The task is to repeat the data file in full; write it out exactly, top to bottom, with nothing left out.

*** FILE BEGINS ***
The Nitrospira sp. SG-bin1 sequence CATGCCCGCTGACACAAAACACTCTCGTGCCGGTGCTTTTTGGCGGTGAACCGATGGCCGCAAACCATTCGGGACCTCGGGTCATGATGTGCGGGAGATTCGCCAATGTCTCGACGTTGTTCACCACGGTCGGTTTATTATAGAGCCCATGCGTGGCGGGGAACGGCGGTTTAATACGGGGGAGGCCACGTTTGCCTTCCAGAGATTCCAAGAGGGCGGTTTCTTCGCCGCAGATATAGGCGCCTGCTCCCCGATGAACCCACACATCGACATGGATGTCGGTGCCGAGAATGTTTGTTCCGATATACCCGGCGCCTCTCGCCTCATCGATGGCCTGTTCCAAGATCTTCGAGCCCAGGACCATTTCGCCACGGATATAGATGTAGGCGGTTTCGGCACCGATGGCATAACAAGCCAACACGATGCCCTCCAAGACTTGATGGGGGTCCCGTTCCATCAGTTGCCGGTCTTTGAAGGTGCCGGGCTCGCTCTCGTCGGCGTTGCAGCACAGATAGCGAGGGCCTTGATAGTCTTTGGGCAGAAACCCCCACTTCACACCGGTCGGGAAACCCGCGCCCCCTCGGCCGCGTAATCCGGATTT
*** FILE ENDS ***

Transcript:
The Nitrospira sp. SG-bin1 sequence CATGCCCGCTGACACAAAACACTCTCGTGCCGGTGCTTTTTGGCGGTGAACCGATGGCCGCAAACCATTCGGGACCTCGGGTCATGATGTGCGGGAGATTCGCCAATGTCTCGACGTTGTTCACCACGGTCGGTTTATTATAGAGCCCATGCGTGGCGGGGAACGGCGGTTTAATACGGGGGAGGCCACGTTTGCCTTCCAGAGATTCCAAGAGGGCGGTTTCTTCGCCGCAGATATAGGCGCCTGCTCCCCGATGAACCCACACATCGACATGGATGTCGGTGCCGAGAATGTTTGTTCCGATATACCCGGCGCCTCTCGCCTCATCGATGGCCTGTTCCAAGATCTTCGAGCCCAGGACCATTTCGCCACGGATATAGATGTAGGCGGTTTCGGCACCGATGGCATAACAAGCCAACACGATGCCCTCCAAGACTTGATGGGGGTCCCGTTCCATCAGTTGCCGGTCTTTGAAGGTGCCGGGCTCGCTCTCGTCGGCGTTGCAGCACAGATAGCGAGGGCCTTGATAGTCTTTGGGCAGAAACCCCCACTTCACACCGGTCGGGAAACCCGCGCCCCCTCGGCCGCGTAATCCGGATTT